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Jane St Clair

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Jane St Clair

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Autumn Walk In the Sonoran Desert
by Jane St Clair   
Rated "G" by the Author.
Last edited: Monday, May 04, 2009
Posted: Monday, November 24, 2008

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Walking alone in the vastness of the Sonoran desert near Tucson, Arizona is about vastness, solitude, and beauty







 

I don’t think there is a place as quiet as the Sonoran desert in summer’s noon.  The temperature is an impossible 190 degree inferno – all the creatures have burrowed to coolness so many feet underground. Most are sleeping and will do their foraging by moonlight.  The silence is all encompassing – nothing stirs, not even the tips of trees. It is that quiet.

Today it is late autumn, and when I walk in my desert home, there is a friendlier feel. Soft winds touch my face, I hear a rustle of leaves and shadows, the round teddy pear shapes of cactus smile at me.  A bunny startles and tries to hide by standing still. I come across lizards and turtles and snakes, even an unexpected bright-eyed mammal, perhaps coyote or bobcat.  I do not feel alone.  

The mountains surround me as far as I can see.  Only the vast turquoise sky with its Windows-white clouds competes with the majesty of the Catalina.  I try to find patterns in the twisted castle turrets and shapes and shadows of these mighty rocks, and I feel smaller still, especially when I try to calculate how many of my footsteps it would take to climb to the peak that spreads out in the distance before me.  The scale of it is inhuman, and I feel swallowed up and consumed like Jonah in a great whale belly.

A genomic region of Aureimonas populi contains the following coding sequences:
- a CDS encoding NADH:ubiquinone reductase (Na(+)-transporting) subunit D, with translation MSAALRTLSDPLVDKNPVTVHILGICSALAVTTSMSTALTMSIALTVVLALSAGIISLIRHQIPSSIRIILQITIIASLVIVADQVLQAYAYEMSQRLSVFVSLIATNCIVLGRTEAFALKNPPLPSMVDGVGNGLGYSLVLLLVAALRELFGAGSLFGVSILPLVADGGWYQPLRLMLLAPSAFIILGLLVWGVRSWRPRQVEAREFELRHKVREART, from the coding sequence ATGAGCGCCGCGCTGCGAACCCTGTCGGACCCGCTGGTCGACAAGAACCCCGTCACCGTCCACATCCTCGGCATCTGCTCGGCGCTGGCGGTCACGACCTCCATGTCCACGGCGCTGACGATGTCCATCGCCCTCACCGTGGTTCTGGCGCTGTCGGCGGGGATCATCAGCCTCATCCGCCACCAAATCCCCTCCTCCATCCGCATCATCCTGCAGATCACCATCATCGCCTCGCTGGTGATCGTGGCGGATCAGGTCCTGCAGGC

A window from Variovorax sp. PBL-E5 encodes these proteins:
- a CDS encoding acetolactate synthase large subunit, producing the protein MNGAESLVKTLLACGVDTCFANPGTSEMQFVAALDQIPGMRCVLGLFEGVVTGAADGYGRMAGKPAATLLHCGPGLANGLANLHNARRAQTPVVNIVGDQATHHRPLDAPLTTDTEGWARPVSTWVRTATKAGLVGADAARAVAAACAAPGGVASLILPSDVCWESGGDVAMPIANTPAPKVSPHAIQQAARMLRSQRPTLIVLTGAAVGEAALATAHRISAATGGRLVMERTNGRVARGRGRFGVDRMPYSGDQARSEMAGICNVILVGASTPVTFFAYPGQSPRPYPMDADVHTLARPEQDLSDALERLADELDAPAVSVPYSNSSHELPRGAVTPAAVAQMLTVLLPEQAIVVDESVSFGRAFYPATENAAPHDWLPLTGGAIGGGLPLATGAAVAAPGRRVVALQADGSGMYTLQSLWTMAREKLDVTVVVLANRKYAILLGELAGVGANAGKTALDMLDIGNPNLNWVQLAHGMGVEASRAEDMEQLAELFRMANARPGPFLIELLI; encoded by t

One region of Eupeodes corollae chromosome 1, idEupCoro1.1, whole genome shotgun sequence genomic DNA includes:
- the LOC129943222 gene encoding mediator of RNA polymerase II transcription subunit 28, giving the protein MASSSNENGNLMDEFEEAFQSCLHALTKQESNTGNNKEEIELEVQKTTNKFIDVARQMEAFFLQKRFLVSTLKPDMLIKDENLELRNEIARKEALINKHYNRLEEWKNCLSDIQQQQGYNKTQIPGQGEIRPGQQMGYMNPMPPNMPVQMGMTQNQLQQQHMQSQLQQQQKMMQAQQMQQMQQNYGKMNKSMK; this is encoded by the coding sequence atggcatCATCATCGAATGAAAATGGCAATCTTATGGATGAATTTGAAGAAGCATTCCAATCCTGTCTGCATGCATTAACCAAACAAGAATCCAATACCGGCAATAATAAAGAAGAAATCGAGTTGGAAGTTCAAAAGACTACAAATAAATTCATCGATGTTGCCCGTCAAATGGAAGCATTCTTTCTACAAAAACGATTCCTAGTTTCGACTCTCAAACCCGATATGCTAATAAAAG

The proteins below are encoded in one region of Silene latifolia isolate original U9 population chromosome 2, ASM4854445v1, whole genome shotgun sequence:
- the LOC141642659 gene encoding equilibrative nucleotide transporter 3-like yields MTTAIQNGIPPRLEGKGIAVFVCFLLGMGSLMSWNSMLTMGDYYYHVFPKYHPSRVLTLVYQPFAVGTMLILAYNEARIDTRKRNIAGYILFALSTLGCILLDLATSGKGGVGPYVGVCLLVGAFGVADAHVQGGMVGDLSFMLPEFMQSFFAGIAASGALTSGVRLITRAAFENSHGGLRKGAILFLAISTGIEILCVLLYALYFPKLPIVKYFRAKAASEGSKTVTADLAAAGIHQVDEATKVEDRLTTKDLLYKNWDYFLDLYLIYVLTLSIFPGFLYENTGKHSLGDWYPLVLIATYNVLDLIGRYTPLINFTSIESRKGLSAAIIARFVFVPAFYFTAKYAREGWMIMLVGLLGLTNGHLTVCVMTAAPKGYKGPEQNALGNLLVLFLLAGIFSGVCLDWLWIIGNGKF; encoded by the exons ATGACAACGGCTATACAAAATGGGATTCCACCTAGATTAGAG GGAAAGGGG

Yet sometimes I see my western landscape in terms of layers of colors and forms, and then it seems friendlier.  The bottom tier is yellow and beige sand dotted with grey, purple and pink pebbles. Next comes a layer of golden brush -- dead and brittle grass and bush, drying up in the desert sun.  A little higher there are myriad green layers: mint, lime, teal, yellow-green, light green, blue-green and black-greens, constantly shifting green hues as I walk, changing in tone every time the sunlight hits them.  Now a layer of fuzzy white broombush tips caught up in the breeze make snowflakes on the cacti. I look again and count my layers: gold sand, dry gold brush, greens of cactus and bush, white broom tips and then, a touch of autumn: red, orange and yellow where a few brave trees have turned. 

Again I see mountains, in this light, purplish pink rocks, the might of which ascends into the sun and spreads into the valley of this wilderness, casting what David called the shadows of death on some unlucky meadows.  Jigsaw-like, these peaks cut a pattern through the thick turquoise sky. I count the layers again: gold, green, red, purple, pink, turquoise.  This way of thinking is inadequate:  I still feel small and overwhelmed.  I am overwhelmed by the desert around me: its space, its vastness.

 

 

 

 

 

 

 

 

 

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